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1 - 8 of 8 results for: Behavioral and Experimental Economics

ECON 277: Behavioral and Experimental Economics III

Economics 277 is a course for graduate students in the Economics department writing dissertations with behavioral or experimental components. Economics 277 is part of a three course sequence (along with Econ 278 & 279), which has two main objectives: 1) examining theories and evidence related to the psychology of economic decision making; 2) introducing methods of experimental economics, and exploring major subject areas (including those not falling within behavioral economics) that have been addressed through laboratory experiments. Focuses on series of experiments that build on one another in an effort to test between competing theoretical frameworks, with the objectives of improving the explanatory and predictive performance of standard models, and of providing a foundation for more reliable normative analyses of policy issues. Prerequisites: 204 and 271, or consent of instructor.
Terms: Spr | Units: 2-5 | Grading: Letter or Credit/No Credit

ECON 278: Behavioral and Experimental Economics I

This is the first half of a three course sequence (along with Econ 277 & 279) on behavioral and experimental economics. The sequence has two main objectives: 1) examines theories and evidence related to the psychology of economic decision making, 2) Introduces methods of experimental economics, and explores major subject areas (including those not falling within behavioral economics) that have been addressed through laboratory experiments. Focuses on series of experiments that build on one another in an effort to test between competing theoretical frameworks, with the objects of improving the explanatory and predictive performance of standard models, and of providing a foundation for more reliable normative analyses of policy issues. Prerequisites: 204 and 271, or consent of instructor.
Terms: Aut | Units: 2-5 | Grading: Letter or Credit/No Credit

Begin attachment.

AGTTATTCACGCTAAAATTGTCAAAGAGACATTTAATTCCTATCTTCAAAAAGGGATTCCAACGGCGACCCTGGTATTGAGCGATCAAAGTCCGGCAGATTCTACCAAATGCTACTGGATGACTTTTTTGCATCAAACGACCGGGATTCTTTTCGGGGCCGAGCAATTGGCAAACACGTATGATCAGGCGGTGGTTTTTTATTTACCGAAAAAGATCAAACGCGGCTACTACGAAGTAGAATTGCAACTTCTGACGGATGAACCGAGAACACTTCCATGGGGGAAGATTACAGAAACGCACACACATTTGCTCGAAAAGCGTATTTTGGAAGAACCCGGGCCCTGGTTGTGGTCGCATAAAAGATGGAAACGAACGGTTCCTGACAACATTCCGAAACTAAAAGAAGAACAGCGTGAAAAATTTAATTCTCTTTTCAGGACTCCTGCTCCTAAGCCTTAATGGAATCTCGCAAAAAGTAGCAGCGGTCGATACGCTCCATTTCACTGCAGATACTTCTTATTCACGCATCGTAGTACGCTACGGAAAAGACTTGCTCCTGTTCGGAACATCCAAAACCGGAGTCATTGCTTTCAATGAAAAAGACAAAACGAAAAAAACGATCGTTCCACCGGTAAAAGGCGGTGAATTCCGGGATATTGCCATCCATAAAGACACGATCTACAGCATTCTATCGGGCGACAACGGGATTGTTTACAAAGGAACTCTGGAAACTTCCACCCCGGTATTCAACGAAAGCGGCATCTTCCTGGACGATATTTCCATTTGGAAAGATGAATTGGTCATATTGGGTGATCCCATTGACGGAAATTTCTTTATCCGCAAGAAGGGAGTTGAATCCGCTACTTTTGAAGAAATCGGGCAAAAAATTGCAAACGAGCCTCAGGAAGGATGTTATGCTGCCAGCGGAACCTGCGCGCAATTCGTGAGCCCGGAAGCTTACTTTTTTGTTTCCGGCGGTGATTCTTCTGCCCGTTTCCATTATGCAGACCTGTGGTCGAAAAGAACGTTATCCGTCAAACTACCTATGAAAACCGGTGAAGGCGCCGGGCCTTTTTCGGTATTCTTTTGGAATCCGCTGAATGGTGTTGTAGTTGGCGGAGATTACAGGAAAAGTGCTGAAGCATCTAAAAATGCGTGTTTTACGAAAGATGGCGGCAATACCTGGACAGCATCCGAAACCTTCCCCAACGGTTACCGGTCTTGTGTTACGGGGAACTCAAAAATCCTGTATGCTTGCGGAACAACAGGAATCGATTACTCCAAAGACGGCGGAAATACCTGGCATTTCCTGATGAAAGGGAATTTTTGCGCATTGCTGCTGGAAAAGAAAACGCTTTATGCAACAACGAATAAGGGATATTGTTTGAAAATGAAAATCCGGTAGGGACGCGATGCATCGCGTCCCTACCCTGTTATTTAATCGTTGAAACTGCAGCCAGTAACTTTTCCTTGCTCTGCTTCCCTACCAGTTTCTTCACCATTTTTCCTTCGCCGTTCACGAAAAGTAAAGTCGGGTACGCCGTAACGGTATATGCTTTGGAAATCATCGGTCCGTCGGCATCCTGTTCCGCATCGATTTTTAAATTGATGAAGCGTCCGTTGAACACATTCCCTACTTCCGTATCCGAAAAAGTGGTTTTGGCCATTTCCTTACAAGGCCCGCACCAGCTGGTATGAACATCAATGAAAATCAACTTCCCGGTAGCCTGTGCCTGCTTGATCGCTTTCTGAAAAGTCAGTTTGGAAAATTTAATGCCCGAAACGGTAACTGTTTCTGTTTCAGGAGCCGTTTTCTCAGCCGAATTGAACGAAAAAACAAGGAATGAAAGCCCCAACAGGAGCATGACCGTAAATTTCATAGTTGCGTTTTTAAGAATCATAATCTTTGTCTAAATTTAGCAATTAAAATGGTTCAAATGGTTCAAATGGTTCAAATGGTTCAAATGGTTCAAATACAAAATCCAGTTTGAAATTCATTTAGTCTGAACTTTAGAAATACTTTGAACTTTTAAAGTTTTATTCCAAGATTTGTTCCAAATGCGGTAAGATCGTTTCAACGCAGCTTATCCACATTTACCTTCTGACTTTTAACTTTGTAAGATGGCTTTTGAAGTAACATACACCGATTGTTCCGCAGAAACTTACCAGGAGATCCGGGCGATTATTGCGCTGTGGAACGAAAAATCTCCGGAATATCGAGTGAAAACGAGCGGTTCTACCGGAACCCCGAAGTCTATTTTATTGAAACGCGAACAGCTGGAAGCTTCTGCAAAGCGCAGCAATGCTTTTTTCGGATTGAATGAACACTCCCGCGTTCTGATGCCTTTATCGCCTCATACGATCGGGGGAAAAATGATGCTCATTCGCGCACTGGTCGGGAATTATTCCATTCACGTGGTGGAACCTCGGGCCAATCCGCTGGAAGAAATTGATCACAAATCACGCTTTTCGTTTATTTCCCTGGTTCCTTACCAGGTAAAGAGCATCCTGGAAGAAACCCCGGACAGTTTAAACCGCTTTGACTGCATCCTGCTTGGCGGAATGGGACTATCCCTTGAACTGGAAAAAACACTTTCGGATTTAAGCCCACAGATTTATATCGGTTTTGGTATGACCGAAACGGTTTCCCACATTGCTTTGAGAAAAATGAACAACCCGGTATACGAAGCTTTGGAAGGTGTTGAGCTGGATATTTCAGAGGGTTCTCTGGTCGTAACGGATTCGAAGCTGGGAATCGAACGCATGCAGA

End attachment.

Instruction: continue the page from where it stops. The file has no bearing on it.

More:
ECON 279: Behavioral and Experimental Economics II

This is part of a three course sequence (along with Econ 277 & 278) on behavioral and experimental economics. The sequence has two main objectives: 1) examines theories and evidence related to the psychology of economic decision making, 2) Introduces methods of experimental economics, and explores major subject areas (including those not falling within behavioral economics) that have been addressed through laboratory experiments. Focuses on series of experiments that build on one another in an effort to test between competing theoretical frameworks, with the objects of improving the explanatory and predictive performance of standard models, and of providing a foundation for more reliable normative analyses of policy issues. Prerequisites: 204 and 271, or consent of instructor.
Terms: Win | Units: 2-5 | Grading: Letter (ABCD/NP)

ECON 335: Experimental/Behavioral Seminar

Field seminar in experimental and behavioral economics.
Terms: Aut, Win, Spr | Units: 1-10 | Repeatable for credit | Grading: Satisfactory/No Credit

PSYCH 199: Temptations and Self Control (PSYCH 299)

(Graduate students register for 299.) Why do people do things that that they come to regret? How can people minimize behavior such as exercise avoidance, angry words, overeating, unsafe sex, and dangerous driving? Sources include classical and current research from experimental psychology, neuroscience, behavioral economics, and neuroeconomics. Real-world applications.
Terms: not given this year | Units: 2 | Grading: Letter (ABCD/NP)

PSYCH 220S: Temptations and Self Control

Why do people do things they come to regret, such as lack of exercise, angry words, overeating, unsafe sex, or dangerous driving? How can they minimize such behaviors? Sources include classical and current research from experimental psychology, neuroscience, behavioral economics, and neuroeconomics. Emphasis is on real-world applications.
Terms: not given this year | Units: 3 | Grading: Letter or Credit/No Credit

PSYCH 232: Brain and Decision Making

Neuroeconomics combines experimental techniques from neuroscience, psychology, and experimental economics, such as electrophysiology, fMRI, eye tracking, and behavioral studies, and models from computational neuroscience and economics. May be repeated for credit. Prerequisite: consent of instructor.
Terms: Spr | Units: 3 | Grading: Letter or Credit/No Credit
Instructors: Knutson, B. (PI)

PSYCH 299: Temptations and Self Control (PSYCH 199)

(Graduate students register for 299.) Why do people do things that that they come to regret? How can people minimize behavior such as exercise avoidance, angry words, overeating, unsafe sex, and dangerous driving? Sources include classical and current research from experimental psychology, neuroscience, behavioral economics, and neuroeconomics. Real-world applications.
Terms: not given this year | Units: 2 | Grading: Letter (ABCD/NP)
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